• What’s the roadmap? If your client or boss wants a radically different approach, you probably want to consider hiring new freelancers. It isn’t that the original team isn’t up to par, you just have to prove your own ability and creativity as well.

2 fundamentals of teamlancing

2 fundamentals of successful teamlancing:

1. Build a team you can rely on.

Writer and editor Darci Swisher, first met Shannon Reincke of Doubledog Design when Reincke was the art director for a regional magazine and Swisher was the managing editor. “When we both left to go freelance, we started bringing each other in on projects that needed both a writer and a graphic designer,” Swisher explained. “We’ve always liked working together and we get each other. We now have many repeat projects where we’re hired together.”

At some point, Swisher started taking the lead in projects. “My taking leadership happened organically. A lot of changes sent to her during the design phase of project involve text changes, too, so it just made sense for me to be in the loop throughout the project. For some clients, it’s just easier and more efficient to work with one person.”

2. Decide who works for whom.

The teamlancers I interviewed were very clear about not only their responsibilities but also the way payment works. Powers explained that she works “directly for the client, and my two subcontracting designers work directly for me. I oversee them and pay them directly.”

What that also means is that “the client doesn’t know their hourly rate or anything else about our arrangement. I can’t stress enough that they work for me, not the client. Therefore, all of the design work and projects go through me to edit or approve first, before I share it with the client. On the other hand, when the client’s staff have edits, they communicate directly with me and I share them with the designers. The client’s staff know the designers by name but coordinate everything through me.”

There is an exception though when Powers goes on vacation. “One of the designers works directly with client staff if the staff have design edits or need us to pull a photo or file from the archives that we oversee,” she said. “That’s a helpful approach since the client always has a representative available in case they need help.”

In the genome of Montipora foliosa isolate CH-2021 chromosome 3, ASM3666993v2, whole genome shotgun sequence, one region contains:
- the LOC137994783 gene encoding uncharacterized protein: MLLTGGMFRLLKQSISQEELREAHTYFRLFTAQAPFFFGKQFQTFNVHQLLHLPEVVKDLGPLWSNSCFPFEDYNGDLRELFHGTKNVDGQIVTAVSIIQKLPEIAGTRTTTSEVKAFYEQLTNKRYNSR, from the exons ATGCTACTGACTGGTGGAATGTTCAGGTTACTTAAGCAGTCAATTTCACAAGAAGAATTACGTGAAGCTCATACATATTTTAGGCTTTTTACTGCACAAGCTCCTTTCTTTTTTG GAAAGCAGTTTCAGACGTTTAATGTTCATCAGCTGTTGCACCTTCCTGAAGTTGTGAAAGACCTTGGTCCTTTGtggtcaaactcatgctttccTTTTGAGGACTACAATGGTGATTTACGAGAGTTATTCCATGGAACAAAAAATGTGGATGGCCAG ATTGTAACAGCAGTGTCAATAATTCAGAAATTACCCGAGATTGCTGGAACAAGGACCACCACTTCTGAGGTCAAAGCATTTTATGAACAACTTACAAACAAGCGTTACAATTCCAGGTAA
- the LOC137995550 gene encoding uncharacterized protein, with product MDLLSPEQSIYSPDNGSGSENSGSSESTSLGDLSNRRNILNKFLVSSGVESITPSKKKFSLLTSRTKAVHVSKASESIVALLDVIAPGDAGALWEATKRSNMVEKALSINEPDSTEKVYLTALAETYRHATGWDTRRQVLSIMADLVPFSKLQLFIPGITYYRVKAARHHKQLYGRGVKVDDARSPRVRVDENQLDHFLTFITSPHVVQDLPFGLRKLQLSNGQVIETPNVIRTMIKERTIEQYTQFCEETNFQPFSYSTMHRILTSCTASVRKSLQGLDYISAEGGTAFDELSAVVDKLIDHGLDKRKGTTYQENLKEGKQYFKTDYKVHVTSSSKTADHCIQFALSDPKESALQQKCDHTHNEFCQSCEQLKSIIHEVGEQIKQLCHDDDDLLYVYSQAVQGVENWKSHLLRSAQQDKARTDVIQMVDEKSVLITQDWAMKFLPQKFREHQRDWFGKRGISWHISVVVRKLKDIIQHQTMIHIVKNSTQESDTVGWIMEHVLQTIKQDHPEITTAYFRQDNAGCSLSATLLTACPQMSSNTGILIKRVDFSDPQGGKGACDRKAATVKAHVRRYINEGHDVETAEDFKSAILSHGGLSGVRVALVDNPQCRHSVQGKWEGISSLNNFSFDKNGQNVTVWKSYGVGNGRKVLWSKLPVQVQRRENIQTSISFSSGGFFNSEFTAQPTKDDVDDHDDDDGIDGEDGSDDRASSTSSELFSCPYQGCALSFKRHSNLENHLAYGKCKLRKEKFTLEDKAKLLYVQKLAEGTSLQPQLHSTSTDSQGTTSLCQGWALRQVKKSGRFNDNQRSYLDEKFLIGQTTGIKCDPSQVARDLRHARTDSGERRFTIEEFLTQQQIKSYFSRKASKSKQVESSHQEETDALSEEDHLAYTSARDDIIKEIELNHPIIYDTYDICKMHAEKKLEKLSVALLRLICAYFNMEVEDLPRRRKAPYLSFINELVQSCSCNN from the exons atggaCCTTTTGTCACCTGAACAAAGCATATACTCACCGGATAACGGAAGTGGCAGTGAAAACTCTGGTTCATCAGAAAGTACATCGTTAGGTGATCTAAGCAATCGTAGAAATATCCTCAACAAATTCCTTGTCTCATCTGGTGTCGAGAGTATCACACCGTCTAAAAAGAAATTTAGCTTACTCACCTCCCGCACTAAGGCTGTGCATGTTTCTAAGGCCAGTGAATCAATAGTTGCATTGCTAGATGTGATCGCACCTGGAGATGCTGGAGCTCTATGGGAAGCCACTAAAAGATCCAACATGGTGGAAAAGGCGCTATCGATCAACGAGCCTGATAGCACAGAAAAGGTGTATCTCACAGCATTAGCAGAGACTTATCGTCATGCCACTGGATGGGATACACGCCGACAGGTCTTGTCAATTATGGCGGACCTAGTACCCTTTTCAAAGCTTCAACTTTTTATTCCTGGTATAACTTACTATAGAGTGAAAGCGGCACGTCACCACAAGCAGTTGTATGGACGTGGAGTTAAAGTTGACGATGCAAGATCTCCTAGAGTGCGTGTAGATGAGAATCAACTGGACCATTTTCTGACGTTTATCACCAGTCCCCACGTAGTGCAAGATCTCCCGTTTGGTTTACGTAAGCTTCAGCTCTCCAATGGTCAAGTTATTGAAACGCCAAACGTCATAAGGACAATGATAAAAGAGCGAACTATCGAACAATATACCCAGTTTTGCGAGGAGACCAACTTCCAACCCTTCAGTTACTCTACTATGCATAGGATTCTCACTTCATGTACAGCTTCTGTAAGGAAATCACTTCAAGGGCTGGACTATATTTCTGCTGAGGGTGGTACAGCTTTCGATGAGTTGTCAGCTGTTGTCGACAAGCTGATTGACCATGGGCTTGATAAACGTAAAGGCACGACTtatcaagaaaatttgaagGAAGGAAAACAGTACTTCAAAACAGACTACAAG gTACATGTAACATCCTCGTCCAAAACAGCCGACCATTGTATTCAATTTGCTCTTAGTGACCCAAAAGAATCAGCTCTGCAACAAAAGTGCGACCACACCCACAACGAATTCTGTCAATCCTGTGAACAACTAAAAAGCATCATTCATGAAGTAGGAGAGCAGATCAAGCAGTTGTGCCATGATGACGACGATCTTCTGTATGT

4 benefits of teamlancing

4 benefits of teamlancing:

While it might all sound like a brave new world, there are so many benefits for even the most independent of freelancers. One longtime teamlancer shared some perks:

1. It’s easier than it’s ever been.

Freelance writer/editor Pat Curry has been the managing editor of ‘Building Women,’ the magazine of the National Association of Home Builders (NAHB) Professional Women in Building Council, for over a decade.

Curry said that freelancing as part of a team is “easier today than it’s ever been — and MUCH more accepted to work remotely.” She attributes this to the response to COVID-19.

2. You can have as much (or little) contact as you’d like.

Curry has many team members she’s never met in person because they are all over the country. “I recently started using Zoom meetings for one project and saw what people look like for the first time!” For anyone used to communicating solely through email or messaging, the new video conferencing apps make things feel less isolated for even the hardcore in-person worker.

3. Collaboration is easier than ever.

The online project management tools that are available really help facilitate collaboration. “I have used Basecamp for several years on one magazine,” Curry said. She’s also a fan of Google Docs, which in her opinion, “is just a great, easy tool to allow people to keep a project updated. I’m sure there are more sophisticated tools for more complex projects but even these simple ones help everyone see at a glance where you are in the process.”

4. Decide on a point person.

There is nothing worse in the life of a freelance writer than dealing with editing by committee, when everyone from the photo editor to the lighting director has input in the final product. In the teamlancing life, there’s an added peril of having so many creatives on board, each with their own opinion — and that’s before it even gets to the client. You need to stop this in its tracks.

“When you are leading a team of freelancers, I recommend you designate a primary client contact, whether that is you or another leader on the team,” Powers said. “You want to minimize the process for the client and show that you are a business owner and are in charge of a team. The buck stops with you, so to speak. You don’t want it to appear chaotic or to have multiple people reaching out to the client on their own.”

Great advice since it allows you to present a seamless front and product to your client. Powers reminds us:

“You are in charge and overseeing your team in a professional and morale-boosting manner will help ensure that both your team and your client are happy with the overall process and project.”